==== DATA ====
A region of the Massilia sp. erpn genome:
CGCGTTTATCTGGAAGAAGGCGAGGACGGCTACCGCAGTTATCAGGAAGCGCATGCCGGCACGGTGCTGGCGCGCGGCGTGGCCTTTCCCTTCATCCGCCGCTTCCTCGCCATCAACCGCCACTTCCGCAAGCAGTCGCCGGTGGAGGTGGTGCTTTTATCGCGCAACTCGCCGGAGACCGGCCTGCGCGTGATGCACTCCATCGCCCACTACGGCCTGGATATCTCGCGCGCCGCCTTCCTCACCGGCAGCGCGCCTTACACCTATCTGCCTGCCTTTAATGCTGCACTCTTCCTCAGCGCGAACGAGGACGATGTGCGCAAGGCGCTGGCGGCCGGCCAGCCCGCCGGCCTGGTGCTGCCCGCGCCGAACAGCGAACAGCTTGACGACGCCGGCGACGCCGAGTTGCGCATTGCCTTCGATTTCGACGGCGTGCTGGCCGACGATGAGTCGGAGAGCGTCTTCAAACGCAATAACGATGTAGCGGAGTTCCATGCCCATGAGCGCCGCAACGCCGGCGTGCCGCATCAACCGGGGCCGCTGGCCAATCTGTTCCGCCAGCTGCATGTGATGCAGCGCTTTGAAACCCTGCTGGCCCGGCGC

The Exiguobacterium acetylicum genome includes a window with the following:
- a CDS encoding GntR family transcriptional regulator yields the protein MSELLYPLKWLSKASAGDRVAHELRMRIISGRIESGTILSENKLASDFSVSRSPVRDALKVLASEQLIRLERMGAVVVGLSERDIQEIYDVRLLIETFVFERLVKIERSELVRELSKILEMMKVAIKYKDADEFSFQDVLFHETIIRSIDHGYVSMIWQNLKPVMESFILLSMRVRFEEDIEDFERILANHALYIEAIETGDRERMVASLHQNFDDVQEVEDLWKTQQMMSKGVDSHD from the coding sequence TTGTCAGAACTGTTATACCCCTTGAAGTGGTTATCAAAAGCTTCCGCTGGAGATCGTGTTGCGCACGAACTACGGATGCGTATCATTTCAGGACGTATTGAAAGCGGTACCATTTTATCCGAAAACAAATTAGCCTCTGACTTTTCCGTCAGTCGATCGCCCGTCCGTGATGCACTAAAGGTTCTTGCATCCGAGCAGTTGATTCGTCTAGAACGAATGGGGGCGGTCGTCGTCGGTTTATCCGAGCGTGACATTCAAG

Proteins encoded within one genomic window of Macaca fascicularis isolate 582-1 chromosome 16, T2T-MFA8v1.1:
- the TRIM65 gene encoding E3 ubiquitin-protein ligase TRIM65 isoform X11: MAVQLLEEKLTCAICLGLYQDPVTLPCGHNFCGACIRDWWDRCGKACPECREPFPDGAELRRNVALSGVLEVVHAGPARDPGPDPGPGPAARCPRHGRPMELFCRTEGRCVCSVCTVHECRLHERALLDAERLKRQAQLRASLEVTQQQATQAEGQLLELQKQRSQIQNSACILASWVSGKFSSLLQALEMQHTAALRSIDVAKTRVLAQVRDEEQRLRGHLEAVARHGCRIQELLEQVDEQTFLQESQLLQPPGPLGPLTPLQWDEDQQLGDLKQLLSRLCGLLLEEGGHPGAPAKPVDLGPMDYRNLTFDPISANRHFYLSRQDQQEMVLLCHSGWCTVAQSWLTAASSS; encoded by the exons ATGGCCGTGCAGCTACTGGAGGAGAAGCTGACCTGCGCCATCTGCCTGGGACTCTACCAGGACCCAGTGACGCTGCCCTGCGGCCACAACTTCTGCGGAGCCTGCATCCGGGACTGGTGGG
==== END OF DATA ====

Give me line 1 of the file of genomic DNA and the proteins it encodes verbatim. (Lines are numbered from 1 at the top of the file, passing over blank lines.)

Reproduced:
A region of the Massilia sp. erpn genome: